32. 32. He wouldn’t have to put as much fertilizer down because the plants would be replacing most of the nutrients for him. #1 Soy Beans (actually adds nitrogen to soil as it grows) #3 Peas (also a legume which returns nutrients to soil as it grows) #2 Corn (really hard on soil – takes a lot of nutrients out of the ground) #4 Potatoes with clover (Potatoes take nitrogen out of the soil but the clover replaces it)
  33. 33. Keeping one of the fields in the rotation fallow would improve the situation even more. #1 Soy Beans (actually adds nitrogen to soil as it grows) #3 Peas (also a legume which returns nutrients to soil as it grows) #4 Fallow Field #4 Potatoes with clover (Potatoes take nitrogen out of the soil but the clover replaces it)
  34. 34. Keeping one of the fields in the rotation fallow would improve the situation even more. #1 Soy Beans (actually adds nitrogen to soil as it grows) #3 Peas (also a legume which returns nutrients to soil as it grows) #4 Fallow Field #4 Potatoes with clover (Potatoes take nitrogen out of the soil but the clover replaces it)
  35. 35. This is called Rotating Crops #1 Soy Beans (actually adds nitrogen to soil as it grows) #3 Peas (also a legume which returns nutrients to soil as it grows) #4 Fallow Field #4 Potatoes with clover (Potatoes take nitrogen out of the soil but the clover replaces it)
  36. 36. This is called Rotating Crops #1 Soy Beans (actually adds nitrogen to soil as it grows) #3 Peas (also a legume which returns nutrients to soil as it grows) #4 Fallow Field #4 Potatoes with clover (Potatoes take nitrogen out of the soil but the clover replaces it)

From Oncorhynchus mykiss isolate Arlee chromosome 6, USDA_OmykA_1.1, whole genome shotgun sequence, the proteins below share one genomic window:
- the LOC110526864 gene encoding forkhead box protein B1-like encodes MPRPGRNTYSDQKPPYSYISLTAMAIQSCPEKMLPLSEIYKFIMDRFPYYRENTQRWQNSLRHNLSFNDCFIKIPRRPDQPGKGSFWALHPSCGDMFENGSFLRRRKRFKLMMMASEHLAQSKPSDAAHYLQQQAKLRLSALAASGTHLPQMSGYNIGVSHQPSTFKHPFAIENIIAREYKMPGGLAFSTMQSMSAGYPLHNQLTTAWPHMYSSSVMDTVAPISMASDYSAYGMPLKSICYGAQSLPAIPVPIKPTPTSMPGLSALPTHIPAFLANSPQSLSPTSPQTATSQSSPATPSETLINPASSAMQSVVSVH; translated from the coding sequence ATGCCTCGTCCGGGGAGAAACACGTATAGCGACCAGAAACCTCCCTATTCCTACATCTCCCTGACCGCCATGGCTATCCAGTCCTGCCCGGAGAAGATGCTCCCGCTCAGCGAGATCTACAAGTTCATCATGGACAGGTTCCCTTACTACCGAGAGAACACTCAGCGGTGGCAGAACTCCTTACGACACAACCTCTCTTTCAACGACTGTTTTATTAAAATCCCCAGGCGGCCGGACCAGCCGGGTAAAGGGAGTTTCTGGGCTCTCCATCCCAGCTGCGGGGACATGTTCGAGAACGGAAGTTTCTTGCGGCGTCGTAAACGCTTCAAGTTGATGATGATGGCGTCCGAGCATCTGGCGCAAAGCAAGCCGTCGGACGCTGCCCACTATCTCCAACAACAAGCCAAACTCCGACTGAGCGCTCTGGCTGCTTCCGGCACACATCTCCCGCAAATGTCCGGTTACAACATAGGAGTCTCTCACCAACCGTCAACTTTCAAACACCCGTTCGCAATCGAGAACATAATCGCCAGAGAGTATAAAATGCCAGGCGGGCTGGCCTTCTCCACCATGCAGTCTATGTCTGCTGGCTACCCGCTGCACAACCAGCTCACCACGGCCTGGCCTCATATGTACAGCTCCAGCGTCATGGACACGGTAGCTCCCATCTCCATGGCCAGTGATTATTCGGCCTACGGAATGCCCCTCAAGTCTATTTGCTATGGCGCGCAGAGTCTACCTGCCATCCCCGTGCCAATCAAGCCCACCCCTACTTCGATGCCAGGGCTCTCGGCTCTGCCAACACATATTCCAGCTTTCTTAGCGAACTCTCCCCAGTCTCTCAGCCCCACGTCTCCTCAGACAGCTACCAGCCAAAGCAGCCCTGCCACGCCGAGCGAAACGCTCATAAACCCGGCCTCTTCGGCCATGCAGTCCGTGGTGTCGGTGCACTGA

37. 37. And it helps prevent erosion by keeping the soil healthy . #1 Soy Beans (actually adds nitrogen to soil as it grows) #3 Peas (also a legume which returns nutrients to soil as it grows) #4 Fallow Field #4 Potatoes with clover (Potatoes take nitrogen out of the soil but the clover replaces it)
  38. 38. <ul><li># 7 No till farming – normally, farmers till or plow their fields two or three times a year exposing the topsoil to erosion each time. </li></ul>Not Good
  39. 39. <ul><li>No till farming is much better. It leaves the stalks and roots of the previous crop in the ground (which holds the soil in place) and plants the seeds without digging up the soil. </li></ul><ul><li>Also, the old stalks and roots decompose and add nutrients to the soil. </li></ul>
  40. 40. Watch this video in your student share folder and answer these three questions: 1. How many tonnes of top soil are lost each year from a an acre of a farmers field? 2. How many tonnes are lost from an acre of pastureland? 3. What two ways does wheat residue cut down on soil erosion?